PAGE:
Indian team arriving at Adelaide for the 1947-48 tour to Australia.
In his Farewell to Cricket, Bradman paid compliments to Amarnath: “I look back on the season with him as my opposite number as one of my most pleasant years. Lala, as he was called, certainly believed in speaking his mind at all times and was not averse to expressing his opinion in regard to a controlling authority or an individual but in Australia he always did with the utmost courtesy and tact. Amarnath was such a splendid ambassador and throughout the tour, I found him and (Pankaj) Gupta (manager) absolutely charming in every respect. They co-operated in all conceivable ways to try and make the games enjoyable and the most wonderful spirit of camaraderie existed between the Australian and Indian players.”

Amarnath, on his part, was unstinted in his praise for Bradman. He wrote in The Sportstar: “I am yet to see another Bradman. Probably none would in the times to come. When people make comparisons between Bradman and others, I laugh. Such was Bradman’s mastery that even Test cricket was One-day cricket for him. Has anyone made 300 in a day in a Test? So please don’t insult The Don by making silly comparisons. I know he never came to India but then it was good for our bowlers. On our pitches, where the ball does nothing, it would have been like going shopping for him and he would have batted day and night.”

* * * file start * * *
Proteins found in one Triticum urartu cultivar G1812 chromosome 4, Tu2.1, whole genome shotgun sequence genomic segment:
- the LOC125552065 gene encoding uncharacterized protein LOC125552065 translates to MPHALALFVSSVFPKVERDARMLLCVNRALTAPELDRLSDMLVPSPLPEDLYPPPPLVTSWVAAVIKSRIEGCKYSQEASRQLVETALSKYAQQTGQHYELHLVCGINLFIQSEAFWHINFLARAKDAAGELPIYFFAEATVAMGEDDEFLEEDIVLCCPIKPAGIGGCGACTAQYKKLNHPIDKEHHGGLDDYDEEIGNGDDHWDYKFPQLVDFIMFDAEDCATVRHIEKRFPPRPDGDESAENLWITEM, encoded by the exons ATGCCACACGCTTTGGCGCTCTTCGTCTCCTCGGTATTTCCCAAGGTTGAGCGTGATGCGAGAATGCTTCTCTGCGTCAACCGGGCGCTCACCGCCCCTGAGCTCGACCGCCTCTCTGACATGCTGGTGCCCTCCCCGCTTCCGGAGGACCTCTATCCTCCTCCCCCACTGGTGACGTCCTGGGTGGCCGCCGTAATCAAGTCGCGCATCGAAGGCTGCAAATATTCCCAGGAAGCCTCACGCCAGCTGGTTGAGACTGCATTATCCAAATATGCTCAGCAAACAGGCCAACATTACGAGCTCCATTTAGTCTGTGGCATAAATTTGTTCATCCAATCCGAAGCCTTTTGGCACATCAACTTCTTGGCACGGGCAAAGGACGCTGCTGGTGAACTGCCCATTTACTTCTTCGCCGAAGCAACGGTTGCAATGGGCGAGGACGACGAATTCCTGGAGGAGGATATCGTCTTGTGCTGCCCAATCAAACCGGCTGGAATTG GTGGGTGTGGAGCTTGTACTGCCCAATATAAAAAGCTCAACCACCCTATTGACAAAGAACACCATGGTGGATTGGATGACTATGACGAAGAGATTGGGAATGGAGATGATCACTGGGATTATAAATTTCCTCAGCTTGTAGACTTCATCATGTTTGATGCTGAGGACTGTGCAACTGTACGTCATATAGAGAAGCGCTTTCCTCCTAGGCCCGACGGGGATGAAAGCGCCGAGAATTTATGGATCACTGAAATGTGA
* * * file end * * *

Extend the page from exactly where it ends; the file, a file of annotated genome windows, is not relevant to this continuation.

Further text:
Regarding the characteristics of Bradman’s batting, Amarnath observed: “Bradman’s eyesight was remarkable. He would spot the ball so easily, when batting or fielding. Bradman was essentially a back-foot player. And an absolute delight to watch. Among the shots he played, the pull obviously was the most outstanding. He could pull any ball from anywhere, even those going away on the off-stump. His square-cut came from the middle of the bat and the speed with which the ball travelled to the boundary was amazing. I remember in the first Test at Brisbane, he played a square-cut off (S.W.) Sohoni and the ball came back five yards after hitting the fence.”